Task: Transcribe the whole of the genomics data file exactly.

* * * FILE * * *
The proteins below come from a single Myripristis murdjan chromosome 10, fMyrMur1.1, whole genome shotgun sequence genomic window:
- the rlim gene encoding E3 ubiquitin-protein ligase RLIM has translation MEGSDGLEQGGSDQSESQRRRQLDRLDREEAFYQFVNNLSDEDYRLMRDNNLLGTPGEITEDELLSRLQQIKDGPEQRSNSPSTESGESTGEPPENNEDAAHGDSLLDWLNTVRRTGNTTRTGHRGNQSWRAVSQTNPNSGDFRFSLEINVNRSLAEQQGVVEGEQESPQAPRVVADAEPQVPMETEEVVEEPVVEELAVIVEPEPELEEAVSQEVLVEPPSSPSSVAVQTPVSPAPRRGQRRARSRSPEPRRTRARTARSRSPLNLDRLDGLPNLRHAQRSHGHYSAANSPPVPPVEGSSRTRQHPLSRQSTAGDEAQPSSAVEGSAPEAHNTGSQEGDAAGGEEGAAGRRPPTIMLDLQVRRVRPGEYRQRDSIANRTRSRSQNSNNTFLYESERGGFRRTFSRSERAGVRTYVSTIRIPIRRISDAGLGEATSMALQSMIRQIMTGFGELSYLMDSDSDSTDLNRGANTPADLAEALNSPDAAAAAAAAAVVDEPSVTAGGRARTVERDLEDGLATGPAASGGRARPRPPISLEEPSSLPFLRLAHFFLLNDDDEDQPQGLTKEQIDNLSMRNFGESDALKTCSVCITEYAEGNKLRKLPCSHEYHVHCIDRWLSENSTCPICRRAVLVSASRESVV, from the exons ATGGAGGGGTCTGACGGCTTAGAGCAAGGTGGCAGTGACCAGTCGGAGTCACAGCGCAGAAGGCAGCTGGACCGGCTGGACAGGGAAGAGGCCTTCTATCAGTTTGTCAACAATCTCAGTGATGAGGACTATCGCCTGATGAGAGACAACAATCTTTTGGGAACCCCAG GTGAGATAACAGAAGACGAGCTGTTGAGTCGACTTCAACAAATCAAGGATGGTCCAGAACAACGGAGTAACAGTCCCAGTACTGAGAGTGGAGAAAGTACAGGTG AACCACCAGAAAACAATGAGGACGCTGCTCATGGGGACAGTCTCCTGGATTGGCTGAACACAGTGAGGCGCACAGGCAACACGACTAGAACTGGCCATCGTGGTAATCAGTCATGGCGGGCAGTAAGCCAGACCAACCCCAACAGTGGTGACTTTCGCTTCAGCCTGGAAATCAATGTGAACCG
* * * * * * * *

The proteins below come from a single Myripristis murdjan chromosome 10, fMyrMur1.1, whole genome shotgun sequence genomic window:
- the rlim gene encoding E3 ubiquitin-protein ligase RLIM has translation MEGSDGLEQGGSDQSESQRRRQLDRLDREEAFYQFVNNLSDEDYRLMRDNNLLGTPGEITEDELLSRLQQIKDGPEQRSNSPSTESGESTGEPPENNEDAAHGDSLLDWLNTVRRTGNTTRTGHRGNQSWRAVSQTNPNSGDFRFSLEINVNRSLAEQQGVVEGEQESPQAPRVVADAEPQVPMETEEVVEEPVVEELAVIVEPEPELEEAVSQEVLVEPPSSPSSVAVQTPVSPAPRRGQRRARSRSPEPRRTRARTARSRSPLNLDRLDGLPNLRHAQRSHGHYSAANSPPVPPVEGSSRTRQHPLSRQSTAGDEAQPSSAVEGSAPEAHNTGSQEGDAAGGEEGAAGRRPPTIMLDLQVRRVRPGEYRQRDSIANRTRSRSQNSNNTFLYESERGGFRRTFSRSERAGVRTYVSTIRIPIRRISDAGLGEATSMALQSMIRQIMTGFGELSYLMDSDSDSTDLNRGANTPADLAEALNSPDAAAAAAAAAVVDEPSVTAGGRARTVERDLEDGLATGPAASGGRARPRPPISLEEPSSLPFLRLAHFFLLNDDDEDQPQGLTKEQIDNLSMRNFGESDALKTCSVCITEYAEGNKLRKLPCSHEYHVHCIDRWLSENSTCPICRRAVLVSASRESVV, from the exons ATGGAGGGGTCTGACGGCTTAGAGCAAGGTGGCAGTGACCAGTCGGAGTCACAGCGCAGAAGGCAGCTGGACCGGCTGGACAGGGAAGAGGCCTTCTATCAGTTTGTCAACAATCTCAGTGATGAGGACTATCGCCTGATGAGAGACAACAATCTTTTGGGAACCCCAG GTGAGATAACAGAAGACGAGCTGTTGAGTCGACTTCAACAAATCAAGGATGGTCCAGAACAACGGAGTAACAGTCCCAGTACTGAGAGTGGAGAAAGTACAGGTG AACCACCAGAAAACAATGAGGACGCTGCTCATGGGGACAGTCTCCTGGATTGGCTGAACACAGTGAGGCGCACAGGCAACACGACTAGAACTGGCCATCGTGGTAATCAGTCATGGCGGGCAGTAAGCCAGACCAACCCCAACAGTGGTGACTTTCGCTTCAGCCTGGAAATCAATGTGAACCG